said he did not know why the hon. Member for Burnley had spoken as he had. He took a totally different view from the hon. Member as to the housing of the Army. 569 He thought it was our duty to house our soldiers well, and he would like to see followed in this country the system which obtained in Franco, in the housing of the Republican Guard, whose barracks were a model. He denied that he had advocated any largo scheme of barrack expenditure. He had said he thought the expenditure for the existing barracks was excessive. All he suggested was that by a judicious use of the property we had we could get good buildings instead of bad ones. He had given instances whore the Army had properties in the centres of our great cities where we had barracks and where no barracks ought to be, and his suggestion was that the right hon. Gentleman the Secretary of State should lose no opportunity of getting rid of those barracks and putting up others where they could be erected more cheaply. His view was that they should ear-mark the sum received from sales of barracks for reconstruction. He entirely repudiated the suggestion that he advocated any large expenditure with regard to the construction of barracks. He had suggested a reform greatly needed, and one which was consistent with economy while it would add to the value of the Army. A man should be able to go into the Army as he went into the Navy. The hon. Gentleman had said that his suggestion would make no difference; but if the service was made more attractive they would get a very large number of the best class of men. What was the secret of the recruiting of the Royal Marines? The answer would be readily found if they examined the conditions under which the men entered that service. They would find men serving in that arm whose fathers and grandfathers had served there before them.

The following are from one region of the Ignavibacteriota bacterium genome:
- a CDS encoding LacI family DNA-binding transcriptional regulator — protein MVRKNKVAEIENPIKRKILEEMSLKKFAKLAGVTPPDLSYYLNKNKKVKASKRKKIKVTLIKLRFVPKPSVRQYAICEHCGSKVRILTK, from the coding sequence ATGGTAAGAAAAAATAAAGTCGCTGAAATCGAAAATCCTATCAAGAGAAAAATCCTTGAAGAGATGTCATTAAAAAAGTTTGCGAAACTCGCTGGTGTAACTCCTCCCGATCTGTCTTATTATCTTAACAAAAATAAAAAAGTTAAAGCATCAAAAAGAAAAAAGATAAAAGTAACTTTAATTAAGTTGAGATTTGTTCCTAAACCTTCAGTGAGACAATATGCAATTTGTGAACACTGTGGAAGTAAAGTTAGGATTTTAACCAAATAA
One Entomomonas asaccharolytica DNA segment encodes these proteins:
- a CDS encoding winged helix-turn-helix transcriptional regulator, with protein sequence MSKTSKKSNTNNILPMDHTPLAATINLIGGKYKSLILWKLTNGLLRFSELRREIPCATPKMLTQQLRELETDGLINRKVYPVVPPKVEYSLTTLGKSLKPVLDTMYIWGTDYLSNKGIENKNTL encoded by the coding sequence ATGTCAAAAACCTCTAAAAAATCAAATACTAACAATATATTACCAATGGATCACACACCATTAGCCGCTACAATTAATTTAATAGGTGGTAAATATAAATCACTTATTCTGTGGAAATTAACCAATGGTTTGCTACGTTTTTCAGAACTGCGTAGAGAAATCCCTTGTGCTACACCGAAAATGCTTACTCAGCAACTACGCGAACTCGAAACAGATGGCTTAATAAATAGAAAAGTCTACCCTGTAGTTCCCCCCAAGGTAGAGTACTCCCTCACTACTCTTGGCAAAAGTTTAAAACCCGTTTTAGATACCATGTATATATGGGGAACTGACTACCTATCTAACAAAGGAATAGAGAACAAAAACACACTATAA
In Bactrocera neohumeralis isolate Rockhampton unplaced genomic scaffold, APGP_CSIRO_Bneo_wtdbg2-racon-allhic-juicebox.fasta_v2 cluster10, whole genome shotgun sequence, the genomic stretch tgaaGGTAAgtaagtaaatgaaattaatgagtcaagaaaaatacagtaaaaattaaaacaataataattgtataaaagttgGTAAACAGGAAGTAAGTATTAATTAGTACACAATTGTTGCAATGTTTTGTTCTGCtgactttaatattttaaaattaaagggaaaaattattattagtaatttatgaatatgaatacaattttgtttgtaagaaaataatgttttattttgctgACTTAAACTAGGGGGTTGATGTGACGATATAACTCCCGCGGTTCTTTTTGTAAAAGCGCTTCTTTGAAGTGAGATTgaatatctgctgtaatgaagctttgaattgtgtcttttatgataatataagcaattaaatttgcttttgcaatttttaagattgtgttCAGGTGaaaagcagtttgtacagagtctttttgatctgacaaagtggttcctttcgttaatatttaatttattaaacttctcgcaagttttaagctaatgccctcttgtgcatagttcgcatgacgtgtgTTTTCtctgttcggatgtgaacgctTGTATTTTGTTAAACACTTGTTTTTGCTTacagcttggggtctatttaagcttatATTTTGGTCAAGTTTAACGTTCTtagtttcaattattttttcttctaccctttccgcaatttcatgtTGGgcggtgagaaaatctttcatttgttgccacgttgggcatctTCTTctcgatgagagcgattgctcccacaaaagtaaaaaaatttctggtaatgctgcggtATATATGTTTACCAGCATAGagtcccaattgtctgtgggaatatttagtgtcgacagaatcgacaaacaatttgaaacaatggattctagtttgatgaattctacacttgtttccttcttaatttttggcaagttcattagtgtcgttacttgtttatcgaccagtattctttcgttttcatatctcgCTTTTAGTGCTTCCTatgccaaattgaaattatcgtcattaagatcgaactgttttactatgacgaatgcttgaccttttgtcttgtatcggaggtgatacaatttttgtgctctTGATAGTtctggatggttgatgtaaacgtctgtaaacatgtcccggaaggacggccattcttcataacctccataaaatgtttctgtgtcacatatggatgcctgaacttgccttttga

said he could supply the earlier chapters of the story of which the right hon. Gentleman the Member for Croydon had given the conclusion with reference to the barracks in London which he had condemned so strongly. He happened to be in command of a battalion at one of those barracks only a few years ago. At that time he brought Lord Rowton and his builder down to inspect the barracks and give an opinion. He was thankful that that seed sown at hazard had been cultivated the right hon. Gentleman, and he was by 570 confident that as the the right hon. Gentleman the Member for Croydon had left it at the War Office, the plant would be nourished and brought to maturity. The good housing and good treatment of the Army had more to do with its success than anything else. Anyone who had anything to do with the Army would bear him out when he said that getting value for the money expended had everything to do with the well-being of the Army. The hon. Member for Burnley did not quite appreciate the standpoint from which soldiers regarded Army expenditure. They did not desire excessive expenditure, but value for the money that was expended. They were always crying out for some system I which would give the country value for the expenditure incurred. So long as there was expenditure on the Army let the best value be obtained for it. He was quite certain we could not do better than by having a reasonable and sensible system of building barracks. He thanked the right hon. Gentleman for the explanation which he had given, but he would venture to go a little beyond the strict letter of the official voice. This Vote included details ranging from £20,000 for a barracks to £600,000 for instructional railways, and it would at once be seen how difficult it was to discuss these Estimates so long as they were presented to the Committee in this miscellaneous medley. With regard to the sewage farm at Aldershot the details wore not specified, but he noticed that the annual expenditure upon it was £20,000, whilst the revenue derived from it was only £12,000. It was impossible from the details given to form any idea of the financial operations that were going on in regard to this sewage farm, and on the face of it, it looked ridiculous to spend £20,000 a year upon something which produced only £12,000. As to the making of instructional railways, military authorities doubted whether the country obtained its money's worth out of them. The multiplication of toy military railways was indeed a doubtful policy. Foreign countries had abolished this form of military instruction. It was now imparted to soldiers through the medium of experience gained on the ordinary railway systems of the country. With regard to devolution, he had had considerable experience in one of the colonies, and he found that they 571 never had any satisfactory hold over the expenditure until they got practically an iron hand over the various amounts to be expended in each of the districts to which the devolution was given. A certain amount used to be allocated to a particular area, and then it was left almost entirely in the hands of the officer commanding to carry out the services. Under that system the commanding officer was given a special inducement to reduce his expenditure, because he was allowed to carry over from one year to another the unexpended balances. He believed that this was the system of devolution which now obtained at the War Office. He thought we had now got officers in command of large districts who were fully competent to administer a very considerable amount of the expenditure upon the services of the country.